Personel were progressively asked to do more with less, seeing their industrial compatriats with better pay and conditions (I should know, I was one of those who looked at the colour of the grass in industry and thought “I’ll have some of that”).
The MoD also has a prepensity to reinvent the wheel whenever possible, for example rewritting guidelines for things like ISO14001 type activities into POEMS, it wasn’t as if in real terms this was needed. It also somehow decided that “getting industry to prove the safety/environmental/security was good enough seemed to allow them to forget that they needed the skills to intelligently question and challenge industry. Hence we now have industry doing the work, with another industrial body telling the MoD what to think and maybe another one doing some independent checking.
I’m a little surprised that FN have managed to corner the market, for many years there was a swathe of industrial consulting firms able to be called in for this type of work. (to be honest tho, this quite often led to jobs for the boys, the MoD always liked to give work to its friends, or people it knew, so new contractors had a job getting a look in).
Some time ago a friend of mine said in the US, defence contractors aspired to be perminant staff, whilst in the UK, it worked the other way round. Until the MoD pays and rewards internal staff to a level where consultants want to work there, nothing will really change.

Mr Taxpayer
Mr Taxpayer
August 19, 2015 9:20 am

I work in a company supplying the MOD. It seems from my perspective that the consultant’s role is cause as much delay and obfuscation as possible, thereby justifying their hiring. It’s like if they said “Yep, that’s fine” about the product, that the MOD would cancel their contract and not hire them again. The whole mess with the MOD is the fact that the buyer is rarely the end-user.

August 19, 2015 10:17 am

Mr T – when the NAO looked into major MOD contracts and reported them by value, the biggest single outlay beyond the likes of Astute, carriers, FRES/Scout, Typhoon and F-35 were consultancy contracts to the likes of KPMG, PwC, Deloitte and Ernst & Young. These extraordinarily expensive consultants were employed with the task of making the likes of DE&S more efficient; their recommendations I understand were that the DE&S should contract out much of their work to – well, guess who?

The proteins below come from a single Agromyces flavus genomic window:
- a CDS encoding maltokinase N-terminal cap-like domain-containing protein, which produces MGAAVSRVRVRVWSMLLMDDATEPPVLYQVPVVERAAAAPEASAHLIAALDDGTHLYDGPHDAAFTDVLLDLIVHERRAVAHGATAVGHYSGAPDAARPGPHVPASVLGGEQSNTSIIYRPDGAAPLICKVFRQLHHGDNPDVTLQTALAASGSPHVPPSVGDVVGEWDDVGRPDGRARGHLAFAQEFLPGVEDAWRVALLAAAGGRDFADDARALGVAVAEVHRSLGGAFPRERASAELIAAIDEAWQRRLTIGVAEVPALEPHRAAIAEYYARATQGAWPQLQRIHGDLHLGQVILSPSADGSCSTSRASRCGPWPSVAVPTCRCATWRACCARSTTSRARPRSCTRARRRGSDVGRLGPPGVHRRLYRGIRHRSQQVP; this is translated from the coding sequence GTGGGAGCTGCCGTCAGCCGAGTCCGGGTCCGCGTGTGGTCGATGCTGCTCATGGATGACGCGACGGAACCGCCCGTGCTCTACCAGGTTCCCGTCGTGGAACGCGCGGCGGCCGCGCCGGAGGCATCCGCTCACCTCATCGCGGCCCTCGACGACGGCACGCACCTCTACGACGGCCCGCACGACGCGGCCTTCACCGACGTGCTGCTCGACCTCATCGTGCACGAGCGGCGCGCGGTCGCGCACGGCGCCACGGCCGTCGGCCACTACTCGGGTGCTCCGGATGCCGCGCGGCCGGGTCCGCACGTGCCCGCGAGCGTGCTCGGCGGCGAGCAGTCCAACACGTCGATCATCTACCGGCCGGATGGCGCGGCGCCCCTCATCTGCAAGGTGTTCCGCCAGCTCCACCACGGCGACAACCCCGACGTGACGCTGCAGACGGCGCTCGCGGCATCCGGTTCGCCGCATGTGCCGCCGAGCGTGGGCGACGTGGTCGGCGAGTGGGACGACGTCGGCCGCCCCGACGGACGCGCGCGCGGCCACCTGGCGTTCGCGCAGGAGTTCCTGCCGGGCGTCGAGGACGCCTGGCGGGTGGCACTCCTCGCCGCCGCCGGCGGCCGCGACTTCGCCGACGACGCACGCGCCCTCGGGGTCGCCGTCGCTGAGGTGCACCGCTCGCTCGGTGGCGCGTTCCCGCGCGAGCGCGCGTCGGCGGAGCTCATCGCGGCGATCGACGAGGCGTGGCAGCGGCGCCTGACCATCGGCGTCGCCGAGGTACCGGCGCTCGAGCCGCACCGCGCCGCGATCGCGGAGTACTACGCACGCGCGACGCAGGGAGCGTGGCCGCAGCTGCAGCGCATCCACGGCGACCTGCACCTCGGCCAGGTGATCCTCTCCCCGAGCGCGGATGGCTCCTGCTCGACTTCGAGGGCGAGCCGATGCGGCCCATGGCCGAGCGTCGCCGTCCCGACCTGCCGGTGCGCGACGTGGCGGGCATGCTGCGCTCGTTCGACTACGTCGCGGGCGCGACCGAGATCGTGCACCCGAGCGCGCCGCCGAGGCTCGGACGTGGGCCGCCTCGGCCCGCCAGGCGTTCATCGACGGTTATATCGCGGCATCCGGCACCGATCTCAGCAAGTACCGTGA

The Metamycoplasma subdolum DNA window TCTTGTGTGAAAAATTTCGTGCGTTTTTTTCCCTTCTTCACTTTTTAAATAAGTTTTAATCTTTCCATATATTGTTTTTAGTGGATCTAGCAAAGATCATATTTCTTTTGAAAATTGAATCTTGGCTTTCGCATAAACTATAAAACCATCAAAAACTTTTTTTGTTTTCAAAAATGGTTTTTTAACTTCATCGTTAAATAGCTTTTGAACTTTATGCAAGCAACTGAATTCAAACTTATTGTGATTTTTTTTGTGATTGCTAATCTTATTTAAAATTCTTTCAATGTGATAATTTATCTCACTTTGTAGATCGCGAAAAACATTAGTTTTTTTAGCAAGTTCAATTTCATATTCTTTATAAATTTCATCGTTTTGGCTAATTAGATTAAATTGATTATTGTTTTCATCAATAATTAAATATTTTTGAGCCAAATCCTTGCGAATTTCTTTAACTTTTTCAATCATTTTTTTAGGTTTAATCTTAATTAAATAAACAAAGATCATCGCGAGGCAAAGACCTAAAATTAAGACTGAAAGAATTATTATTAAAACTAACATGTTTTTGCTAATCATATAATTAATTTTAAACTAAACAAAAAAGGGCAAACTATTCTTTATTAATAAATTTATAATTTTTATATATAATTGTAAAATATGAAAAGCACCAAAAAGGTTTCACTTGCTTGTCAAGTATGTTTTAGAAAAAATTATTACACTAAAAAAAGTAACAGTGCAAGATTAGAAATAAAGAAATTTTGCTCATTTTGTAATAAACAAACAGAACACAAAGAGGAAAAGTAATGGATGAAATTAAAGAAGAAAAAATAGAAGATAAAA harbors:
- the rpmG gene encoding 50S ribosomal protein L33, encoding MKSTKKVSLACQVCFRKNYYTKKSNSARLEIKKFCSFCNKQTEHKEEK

MOD reported “CH2M Hill has been offered the contract for project delivery in the Land and Joint Enabler areas, with Bechtel offered the contract for the Air and Fleet areas. The human resources contract has been offered to PwC.” yes that’s the same PwC that advised MOD on their strategy. Sadly for the big consultancies, President Obama prevented them picking up the main procurement management contracts when he threatened UK Gov’t that the US would consider refusing military contracts with the UK unless the management companies were American. Hence the US giants Bechtel and CH2M Hill doing those bits.

The Times in October 2013 reported “Three former Ministry of Defence civil servants and one of David Cameron’s close advisers recently joined Bechtel, the American engineering business that is bidding for two huge military outsourcing deals. The exodus of talent from Whitehall to the engineer has raised questions over potential conflicts of interest. Bechtel is chasing a contract to manage and maintain the ministry’s estate of land and buildings, known as the Defence Infrastructure Organisation (DIO), which costs £2.9bn a year to run. It is also leading a consortium to bid for control of the agency that buys fighter jets, submarines and tanks. The part-privatisation of Defence Equipment and Support (DE&S) is down to just two contenders. Bechtel is up against CH2M Hill, a rival American engineer.”

One of the civil servants that jumped to Bechtel was Anthea Dolman-Gair; prior to the jump she was high in the DE&S organisation specifically working on the procurement restructuring programme. In an ‘independent’ report by Bernard Gray called “Review of Acquisition” in 2009, he wrote this acknowledgement: “Anthea Dolman-Gair from the Ministry of Defence has shone as a star throughout this process, and her dedication and commitment are in the best traditions of the Civil Service. We are indeed fortunate as a nation that people of Anthea’s talent are prepared to devote themselves to public service.”

So I suggest the whole mess has less to do with the Buyer not being the User, and much more to do with vested interests both corporate and personal which are allowed to pervert the decision making process. Its become an industry in itself, with colossal processes and a vast hunger for backside-covering data – the supply of materiel of adequate and affordable quality in the shortest timeframe does not seem to be a priority. And with a vast and convoluted process the opportunities to inject bias are manifold and essentially invisible.